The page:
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Autosound Business Welcomes iPod, MP3 In Its 2005 Offerings

LAS VEGAS — Autosound suppliers are moving quickly to adapt their head units to the Apple iPod and other MP3 players, in one of the most dramatic shifts in autosound in years.

The soaring popularity of the iPod has led suppliers to race to adjust their CD receivers to interface with digital audio players that are becoming a virtual replacement for the CD changer, they said.

Apple alone had shipped more than 6 million iPods as of September 2004. During last year through October, consumers spent $686 million on portable digital players (excluding Wal-Mart and Sam’s Club figures) said NPD Techworld, Port Washington, N.Y.

The first major supplier to offer iPod capability was Alpine in October 2004, which said it shipped over 12,000 of the adapter kits in 45 days.

Alpine is hopeful the iPod craze will lead to an upgrading of car audio. “The real business strategy is to sell more head units by reaching out to a new market that previously would not have considered an after-market head unit purchase,” said VP marketing Steve Witt.

Audio Express, the Scottsdale, Ariz.-based 46-store chain, said it sold 200 Alpine iPod kits as of the end of November and claimed 70 percent of the purchasers were people who already knew about the iPod kit when they walked into the store, according to purchasing manager Paul Gosswiller.

Here at CES other suppliers are jumping on the iPod bandwagon, offering similar kits and adapters including Audiovox, Clarion, Dual, Kenwood and Pioneer as well as Terk, Denison and Monster Cable.

Dan Hodgson, Crutchfield’s development senior VP, said, “It is a type of technology shift that personally, I feel, really changes everything. When you think about what built the after-market audio business, it was transportability — cassettes could transport the music from LPs, and with CDs, you could transport the disc…So my expectation is that CES will be all about the iPod.”

It is uncertain, however, if the shift to iPod compatibility will provide a sufficient boost to overcome autosound’s flagging sales over the last few years.

Gosswiller notes that it “is disappointing that the most exciting product has not come from the car audio side of the table, but from the computer side. It puts us in a very vulnerable position. We have no control over our destiny — the iPods have changed two or three times, at least. It makes it very hard to plan.” But Gosswiller adds that “anything that draws customers is good.”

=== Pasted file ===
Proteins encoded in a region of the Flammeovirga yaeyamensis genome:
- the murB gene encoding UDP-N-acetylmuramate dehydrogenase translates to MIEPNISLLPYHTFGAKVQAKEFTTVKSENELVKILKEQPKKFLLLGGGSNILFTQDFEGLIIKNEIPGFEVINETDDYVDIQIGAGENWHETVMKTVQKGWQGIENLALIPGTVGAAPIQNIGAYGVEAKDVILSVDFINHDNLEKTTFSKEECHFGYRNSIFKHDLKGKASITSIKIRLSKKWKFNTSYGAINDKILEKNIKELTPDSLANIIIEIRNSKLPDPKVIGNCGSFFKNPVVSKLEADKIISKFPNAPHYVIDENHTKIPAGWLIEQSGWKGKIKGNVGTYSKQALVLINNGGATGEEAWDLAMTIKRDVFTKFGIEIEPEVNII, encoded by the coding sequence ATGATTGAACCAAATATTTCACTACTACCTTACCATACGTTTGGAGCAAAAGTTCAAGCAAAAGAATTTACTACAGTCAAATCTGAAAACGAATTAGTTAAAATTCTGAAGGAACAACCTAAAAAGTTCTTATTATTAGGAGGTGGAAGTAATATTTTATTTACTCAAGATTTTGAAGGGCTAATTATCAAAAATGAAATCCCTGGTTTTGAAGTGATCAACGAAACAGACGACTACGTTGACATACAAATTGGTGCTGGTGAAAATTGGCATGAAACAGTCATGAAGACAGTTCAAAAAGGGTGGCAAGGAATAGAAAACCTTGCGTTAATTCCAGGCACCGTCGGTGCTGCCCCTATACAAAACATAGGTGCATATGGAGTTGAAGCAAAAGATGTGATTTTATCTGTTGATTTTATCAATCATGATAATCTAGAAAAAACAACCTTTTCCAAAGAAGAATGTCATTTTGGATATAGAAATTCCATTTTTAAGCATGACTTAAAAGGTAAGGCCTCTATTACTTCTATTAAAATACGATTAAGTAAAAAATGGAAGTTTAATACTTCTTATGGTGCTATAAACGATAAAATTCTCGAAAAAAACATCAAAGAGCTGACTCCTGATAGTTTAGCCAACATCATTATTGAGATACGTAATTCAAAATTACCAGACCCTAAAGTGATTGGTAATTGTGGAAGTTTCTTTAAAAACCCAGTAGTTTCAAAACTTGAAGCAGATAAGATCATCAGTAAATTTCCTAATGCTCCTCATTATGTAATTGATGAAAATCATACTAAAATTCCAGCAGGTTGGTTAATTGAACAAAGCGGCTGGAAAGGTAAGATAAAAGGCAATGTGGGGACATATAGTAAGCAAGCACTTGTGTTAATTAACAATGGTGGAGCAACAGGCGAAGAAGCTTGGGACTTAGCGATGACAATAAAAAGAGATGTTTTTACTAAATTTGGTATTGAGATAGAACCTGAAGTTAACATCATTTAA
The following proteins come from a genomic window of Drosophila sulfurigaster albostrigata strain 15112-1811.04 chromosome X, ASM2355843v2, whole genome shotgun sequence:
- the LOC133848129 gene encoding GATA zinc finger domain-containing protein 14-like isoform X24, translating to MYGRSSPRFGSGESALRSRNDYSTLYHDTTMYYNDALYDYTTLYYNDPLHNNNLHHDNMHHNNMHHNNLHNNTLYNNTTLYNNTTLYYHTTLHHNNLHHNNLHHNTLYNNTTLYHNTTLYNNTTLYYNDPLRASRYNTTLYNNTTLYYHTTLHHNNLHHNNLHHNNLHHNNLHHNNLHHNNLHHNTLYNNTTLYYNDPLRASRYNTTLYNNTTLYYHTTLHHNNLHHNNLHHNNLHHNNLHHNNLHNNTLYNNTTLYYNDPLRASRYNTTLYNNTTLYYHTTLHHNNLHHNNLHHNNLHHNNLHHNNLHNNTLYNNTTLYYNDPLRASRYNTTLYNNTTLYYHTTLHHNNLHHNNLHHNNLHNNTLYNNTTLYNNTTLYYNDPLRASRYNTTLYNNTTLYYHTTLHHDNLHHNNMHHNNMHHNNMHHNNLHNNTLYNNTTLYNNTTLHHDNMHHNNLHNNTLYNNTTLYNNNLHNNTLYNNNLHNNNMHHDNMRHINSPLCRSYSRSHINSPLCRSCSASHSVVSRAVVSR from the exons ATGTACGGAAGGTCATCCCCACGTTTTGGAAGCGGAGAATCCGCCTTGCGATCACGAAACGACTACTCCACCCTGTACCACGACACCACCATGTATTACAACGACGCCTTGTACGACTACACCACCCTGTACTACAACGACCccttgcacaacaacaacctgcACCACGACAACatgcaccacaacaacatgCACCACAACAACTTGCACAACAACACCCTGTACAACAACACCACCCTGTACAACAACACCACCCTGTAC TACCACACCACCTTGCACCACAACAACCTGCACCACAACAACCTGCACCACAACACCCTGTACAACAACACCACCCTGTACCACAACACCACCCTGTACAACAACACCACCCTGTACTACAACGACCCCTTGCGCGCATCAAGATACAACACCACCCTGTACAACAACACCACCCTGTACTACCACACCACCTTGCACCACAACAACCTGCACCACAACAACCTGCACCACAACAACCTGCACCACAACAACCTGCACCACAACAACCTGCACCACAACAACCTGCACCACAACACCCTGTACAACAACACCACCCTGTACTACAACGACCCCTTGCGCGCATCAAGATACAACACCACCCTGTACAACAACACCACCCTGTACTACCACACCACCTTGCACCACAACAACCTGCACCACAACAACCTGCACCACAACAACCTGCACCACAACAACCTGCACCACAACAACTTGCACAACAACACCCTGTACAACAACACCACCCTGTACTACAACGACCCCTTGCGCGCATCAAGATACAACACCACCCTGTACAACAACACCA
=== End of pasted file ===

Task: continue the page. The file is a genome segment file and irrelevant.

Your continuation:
Among the new iPod-ready car audio products debuting here is the Audiovox iMOBILE Kit that enables an iPod to work with most OEM radios. It can display iPod song title/artist information on the car radio’s screen and lets the user control the iPod functions through the radio or steering wheel controls. It also charges the iPod battery. It will be available in January at a suggested retail price of $200.

Kenwood’s iPod adapter allows full display functionality through Kenwood head units and also doubles as an iPod charger. It will integrate with Kenwood head units through its 5L bus system. Called the KCA-IP500, it is expected to ship in April at a list price of $100.

Pioneer ‘s iPod adapter works with all its head units with CD changer control. The adapter allows users to control their iPod through the radio, and it displays the first eight characters of iPod music files names on the Pioneer display. It will be available in March at a suggested retail price of $120.

Dual is now offering an iPlug adapter module with its new 2005 head units, which lets users play any digital media player through the new receivers.

Terk is introducing a new MP3 car stereo adapter for the iPod and other digital MP3 players. The device works with any player or removable media that accepts a USB connector (such as the Apple iPod and Sony’s Memory Stick) to playback MP3 music through the car’s stereo system.

The MP3 adapter is expected to launch late in the first quarter at a suggested retail price between $50 and $80.

Monster Cable teamed with SoundGate to offer the iCruze, which connects an iPod to the car radio’s CD changer or satellite radio port. Shipping now, the iCruze has a suggested retail price is $199.95.

Denison USA’s new ice Link:Plus works with most OEM and after-market products. It comes in customized versions for different radios and can display iPod album and artist information on many radios. It offers a direct line-in connection through the head units’ CD changer port and comes with a docking cradle at a suggested list price of $199.